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Dual-core ARM SoC clocks to 1.2GHz

May 14, 2008 — by Eric Brown — from the LinuxDevices Archive — 22 views

[Updated: May 15, 2008] — Marvell is sampling three low-power system-on-chips (SoCs) that clock up to 1.2GHz, and target networking applications. The dual-core MV78200 and single-core MV78100 and MV76100 are based on Marvell's ARMv5TE-compliant Feroceon core, and are available with a development board and… Linux BSPs (board support packages).

The MV7x SoCs are the first in Marvell's “Discovery Innovation Series,” not to be confused with the company's “Discovery” series of controllers. The SoCs are said to enable “green” system design for devices including routers, base stations, high-volume laser printers, storage devices, and single-board computers (SBCs).

The single-core MV78100 is pin-compatible with the dual-core MV78200 version, says the company, and the MV76100 is a stripped down, more cost-effective version of the MV78100. They offer an on-chip crossbar architecture that provides any-to-any connectivity for concurrent transactions among multiple logical units, says Marvell. Initially supporting system clocks between 800MHz and 1.2GHz, the SoCs are ultimately expected to clock to 2GHz or beyond, according to Marvell's director of marketing, Viren Shah.

Dual-core MV78200 (left) and single-core MV78100 (right)
(Click either to enlarge)

The MV78200 offers the following specifications, says Marvell:

  • 2 x dual-issue Feroceon-based cores with Vector Floating Point (VFP) support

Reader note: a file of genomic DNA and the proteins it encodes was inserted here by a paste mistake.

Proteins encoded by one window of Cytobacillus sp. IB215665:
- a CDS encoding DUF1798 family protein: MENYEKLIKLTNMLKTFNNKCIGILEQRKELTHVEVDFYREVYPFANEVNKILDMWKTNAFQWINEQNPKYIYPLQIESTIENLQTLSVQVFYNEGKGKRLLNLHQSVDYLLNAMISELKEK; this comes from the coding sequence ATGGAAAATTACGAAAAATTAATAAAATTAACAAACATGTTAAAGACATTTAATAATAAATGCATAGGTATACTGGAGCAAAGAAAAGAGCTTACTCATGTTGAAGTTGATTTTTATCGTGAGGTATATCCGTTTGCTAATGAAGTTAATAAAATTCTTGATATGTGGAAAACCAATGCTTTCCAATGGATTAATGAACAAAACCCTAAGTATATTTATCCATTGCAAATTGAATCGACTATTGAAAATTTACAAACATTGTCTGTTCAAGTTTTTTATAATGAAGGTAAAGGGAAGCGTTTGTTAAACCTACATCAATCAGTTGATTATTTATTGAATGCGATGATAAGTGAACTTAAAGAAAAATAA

• 800MHz, 1GHz and 1.2GHz clock speeds
  • 32KB instruction and data L1 caches per core
  • 512KB unified L2 cache per core
  • High-bandwidth DDR2 memory interface (up to 800MHz data rate)
  • Up to 4 x gigabit Ethernet ports
  • 2 x PCI Express ports (x4 or Quad x1)
  • 3 x USB 2.0 ports with PHYs
  • 2 x SATA 2.0 ports with PHYs
  • Security engine

MV78200 in typical implementation
(Click to enlarge)

The MV7x SoCs are supported by a reference design development platform, including software drivers, toolchain, and BSPs for Linux, VxWorks, and BSD.

The Feroceon micro-architecture that drives the core of the new MV7x SoCs is also used in the company's Orion processor, which is commonly found in network-attached storage (NAS) devices. The Orion architecture was supported in the most recent 2.6.25 Linux kernel release. Other SoC (system-on-chip) vendors that have licensed the ARM instruction set architecture and implemented their own micro-architectures include Intel, with the XScale and XScale v3 micro-architectures, and Freescale, with i.MX.

Marvell has long been known for its NIC chips, including wireless chipsets, and for other embedded, network infrastructure, and storage processors. But then in 2006, it expanded its horizons by acquiring Intel's mobile XScale/Bulverde chip family, after which it quickly ramped up production. Marvell's XScale-based PXA series are a mainstay in Linux-based embedded devices.

Stated Dr. Simon Milner, VP/GM at Marvell, “With the launch of these enterprise-focused SoCs, Marvell sets new standards for system performance and integration with very low power consumption for a gigahertz class processor core.”


Marvell is currently sampling the new MV7x Discovery Innovation Series SoCs, and development boards are available now, says the company. Production is expected in the third quarter.

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